Subsequently, to investigate the accumulation of autophagosomes, cells were labeled with Lyso-Tracker Red to label acidic compartments or organelles in living cells (Gu et al. 2019). Autophagosomes and Lyso-Tracker Red were co-localized in cells following E199L-transfected. By contrast, in EV-treated group, almost no co-localization was observed between Autophagosomes and Lyso-Tracker Red (Fig. 2E, 2F). These results suggested that autophagosomes could fuse with acidic compartments or organelles following the transfection of E199L. Taken together, these data indicate that E199L protein-induced autophagy is a complete process in Vero and HEK-293T cells.

    • The study of protein-protein interactions is an essential process to understand the biological functions of proteins and the underlying mechanisms. Co-immunoprecipitation coupled with mass spectrometry (CoIP-MS) is one of the most extensively used high-throughput techniques to discover novel protein-protein interactions (Ngounou et al. 2014). To explore this issue, we preformed mass spectrometry analysis of E199L protein and screened 119 potential interacting proteins (Supplementary Table S1). To identify putative functional processes associated with E199L-interacting proteins, we used GO cluster analysis to provide relevant information about biological processes (BP), cellular components (CC) and molecular functions (MF) and KEGG pathway analysis (Supplementary Fig. S1). We have noted that the GO term intracellular and membrane-bounded organelle were enriched in the CC category, while the binding-associated GO terms were enriched in the MF category, and various metabolic processes were enriched in the BP category. The top 10 KEGG pathways enriched by the target genes included ribosome, tight junction and endoplasmic reticulum pathways.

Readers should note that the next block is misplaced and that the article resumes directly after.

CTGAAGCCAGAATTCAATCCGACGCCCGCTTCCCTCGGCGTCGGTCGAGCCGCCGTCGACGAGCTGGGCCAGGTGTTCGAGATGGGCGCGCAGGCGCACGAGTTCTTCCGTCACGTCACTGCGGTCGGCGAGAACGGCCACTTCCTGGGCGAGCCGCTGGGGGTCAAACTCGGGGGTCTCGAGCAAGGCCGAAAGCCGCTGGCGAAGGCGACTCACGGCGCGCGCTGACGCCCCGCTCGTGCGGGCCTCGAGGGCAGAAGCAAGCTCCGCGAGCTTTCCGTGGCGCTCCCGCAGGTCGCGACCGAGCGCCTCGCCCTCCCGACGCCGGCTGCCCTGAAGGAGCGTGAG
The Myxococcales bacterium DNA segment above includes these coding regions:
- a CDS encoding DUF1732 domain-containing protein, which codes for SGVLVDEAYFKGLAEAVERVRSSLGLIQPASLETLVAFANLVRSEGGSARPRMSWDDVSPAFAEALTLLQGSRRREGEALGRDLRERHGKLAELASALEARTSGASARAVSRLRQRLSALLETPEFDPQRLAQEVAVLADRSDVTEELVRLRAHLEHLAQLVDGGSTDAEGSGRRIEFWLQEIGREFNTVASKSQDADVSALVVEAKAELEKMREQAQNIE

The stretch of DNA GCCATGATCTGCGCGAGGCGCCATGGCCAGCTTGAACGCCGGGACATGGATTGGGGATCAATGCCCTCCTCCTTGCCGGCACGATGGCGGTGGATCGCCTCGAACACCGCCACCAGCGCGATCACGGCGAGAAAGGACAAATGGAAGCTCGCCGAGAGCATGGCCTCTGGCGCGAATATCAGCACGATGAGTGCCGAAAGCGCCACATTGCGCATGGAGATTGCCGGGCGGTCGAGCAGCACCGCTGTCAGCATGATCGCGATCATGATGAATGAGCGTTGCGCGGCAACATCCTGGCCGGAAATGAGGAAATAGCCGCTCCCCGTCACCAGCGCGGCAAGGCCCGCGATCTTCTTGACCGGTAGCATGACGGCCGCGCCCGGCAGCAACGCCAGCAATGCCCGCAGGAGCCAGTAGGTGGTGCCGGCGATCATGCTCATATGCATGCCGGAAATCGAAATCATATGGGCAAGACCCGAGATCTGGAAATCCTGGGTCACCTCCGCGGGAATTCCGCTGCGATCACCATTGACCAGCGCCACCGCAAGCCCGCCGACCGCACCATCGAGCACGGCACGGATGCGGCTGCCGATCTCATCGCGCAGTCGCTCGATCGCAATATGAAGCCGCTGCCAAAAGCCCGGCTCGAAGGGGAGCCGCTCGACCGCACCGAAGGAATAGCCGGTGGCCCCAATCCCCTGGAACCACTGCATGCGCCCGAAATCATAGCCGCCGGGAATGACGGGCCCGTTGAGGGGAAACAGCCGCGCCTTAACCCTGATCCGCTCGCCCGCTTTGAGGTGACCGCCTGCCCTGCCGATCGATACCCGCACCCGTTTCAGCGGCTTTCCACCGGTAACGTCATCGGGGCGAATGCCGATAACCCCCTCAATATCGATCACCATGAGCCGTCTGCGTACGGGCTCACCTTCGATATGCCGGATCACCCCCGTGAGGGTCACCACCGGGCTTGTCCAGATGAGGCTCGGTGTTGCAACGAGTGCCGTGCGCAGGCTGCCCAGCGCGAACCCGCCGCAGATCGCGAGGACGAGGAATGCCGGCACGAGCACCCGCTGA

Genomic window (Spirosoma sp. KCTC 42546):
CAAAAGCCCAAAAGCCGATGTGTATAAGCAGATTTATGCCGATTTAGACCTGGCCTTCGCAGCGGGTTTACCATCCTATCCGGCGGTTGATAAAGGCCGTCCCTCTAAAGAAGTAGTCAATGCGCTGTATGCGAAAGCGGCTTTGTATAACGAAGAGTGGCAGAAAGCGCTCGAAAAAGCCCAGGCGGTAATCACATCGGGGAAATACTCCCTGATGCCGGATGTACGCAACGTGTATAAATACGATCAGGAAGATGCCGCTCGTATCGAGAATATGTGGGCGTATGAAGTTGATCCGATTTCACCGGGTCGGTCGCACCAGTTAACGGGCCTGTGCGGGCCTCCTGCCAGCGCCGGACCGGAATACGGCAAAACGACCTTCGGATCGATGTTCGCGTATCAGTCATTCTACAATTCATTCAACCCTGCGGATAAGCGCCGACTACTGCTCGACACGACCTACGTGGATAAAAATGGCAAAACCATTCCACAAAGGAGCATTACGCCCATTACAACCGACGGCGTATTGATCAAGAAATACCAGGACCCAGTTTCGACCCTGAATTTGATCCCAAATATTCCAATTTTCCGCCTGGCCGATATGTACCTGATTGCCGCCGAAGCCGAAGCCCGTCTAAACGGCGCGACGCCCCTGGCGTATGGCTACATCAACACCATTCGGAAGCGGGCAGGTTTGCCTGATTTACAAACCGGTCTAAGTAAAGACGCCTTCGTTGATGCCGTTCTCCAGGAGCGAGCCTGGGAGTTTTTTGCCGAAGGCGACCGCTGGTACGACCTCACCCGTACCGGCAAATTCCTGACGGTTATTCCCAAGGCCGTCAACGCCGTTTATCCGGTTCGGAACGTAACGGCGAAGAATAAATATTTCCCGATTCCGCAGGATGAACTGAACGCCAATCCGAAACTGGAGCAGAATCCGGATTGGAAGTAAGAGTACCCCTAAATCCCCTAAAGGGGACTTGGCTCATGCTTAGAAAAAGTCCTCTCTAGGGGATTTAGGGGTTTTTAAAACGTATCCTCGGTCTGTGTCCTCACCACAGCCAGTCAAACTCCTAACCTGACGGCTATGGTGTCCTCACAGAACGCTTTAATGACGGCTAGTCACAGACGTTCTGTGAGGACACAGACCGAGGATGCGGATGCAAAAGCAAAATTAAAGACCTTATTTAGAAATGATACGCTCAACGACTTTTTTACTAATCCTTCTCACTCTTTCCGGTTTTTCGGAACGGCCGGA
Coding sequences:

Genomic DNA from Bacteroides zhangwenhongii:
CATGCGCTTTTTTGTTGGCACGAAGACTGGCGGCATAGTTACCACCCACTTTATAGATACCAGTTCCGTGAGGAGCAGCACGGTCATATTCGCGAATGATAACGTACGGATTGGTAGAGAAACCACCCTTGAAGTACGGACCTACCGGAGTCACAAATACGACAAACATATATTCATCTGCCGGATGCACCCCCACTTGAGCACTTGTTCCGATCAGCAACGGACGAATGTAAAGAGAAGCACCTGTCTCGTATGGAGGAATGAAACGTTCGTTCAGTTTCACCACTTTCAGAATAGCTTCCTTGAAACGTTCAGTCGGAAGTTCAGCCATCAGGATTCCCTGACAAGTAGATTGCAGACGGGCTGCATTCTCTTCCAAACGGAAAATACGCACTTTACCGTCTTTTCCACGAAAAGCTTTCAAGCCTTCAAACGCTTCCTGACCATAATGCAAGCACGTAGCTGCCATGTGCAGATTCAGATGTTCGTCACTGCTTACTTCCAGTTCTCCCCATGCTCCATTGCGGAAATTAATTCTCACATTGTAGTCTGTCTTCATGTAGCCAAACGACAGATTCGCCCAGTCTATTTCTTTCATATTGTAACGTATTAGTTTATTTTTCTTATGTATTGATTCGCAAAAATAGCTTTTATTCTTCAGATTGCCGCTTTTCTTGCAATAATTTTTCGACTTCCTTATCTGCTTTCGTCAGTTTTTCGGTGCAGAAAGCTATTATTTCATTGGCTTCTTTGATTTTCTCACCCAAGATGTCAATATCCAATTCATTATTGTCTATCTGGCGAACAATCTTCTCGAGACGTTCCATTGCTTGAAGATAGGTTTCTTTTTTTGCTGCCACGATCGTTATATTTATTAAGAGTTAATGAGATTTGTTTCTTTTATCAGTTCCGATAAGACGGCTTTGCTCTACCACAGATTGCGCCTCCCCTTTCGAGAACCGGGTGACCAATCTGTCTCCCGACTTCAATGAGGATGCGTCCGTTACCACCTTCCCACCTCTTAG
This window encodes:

Furthermore, we have chosen 5 possible interaction proteins (ARL8B, LAMP2, PYCR2, BAG5 and FLII) which are related to cell autophagy and constructed eukaryotic expression plasmid respectively (Table 1). Co-immunoprecipitation assays and Western blot analysis showed that PYCR2 can interact with E199L (Fig. 3A) whereas others do not (Supplementary Fig. S2). In addition, confocal immunofluorescence suggested that host protein PYCR2 (mCherry) co-localized with ASFV-E199L (EGFP) in the cytoplasm (Fig. 3B). This further illustrates the interaction between PYCR2 and E199L. Interestingly enough, we found that the expression levels of PYCR2 seem to be regulated by E199L. After ASFV E199L-transfected, the fluorescence puncta of PYCR2 significantly decreased as shown in Fig. 3B.

      Gene name Protein name Fold change LFQ intensity E199L-IP LFQ intensity E199L-IgG Functional description References
      ARL8B ADP-ribosylation factor-like protein 8B 3.428346353 44, 963, 000 0 A critical regulator of cargo delivery to lysosomes (Garg et al. 2011)
      LAMP2 lysosomal associated membrane protein 2 3.365582298 36, 729, 000 0 An important role in autophagosome formation (Fukushima et al. 2020) (Nguyen et al. 2018)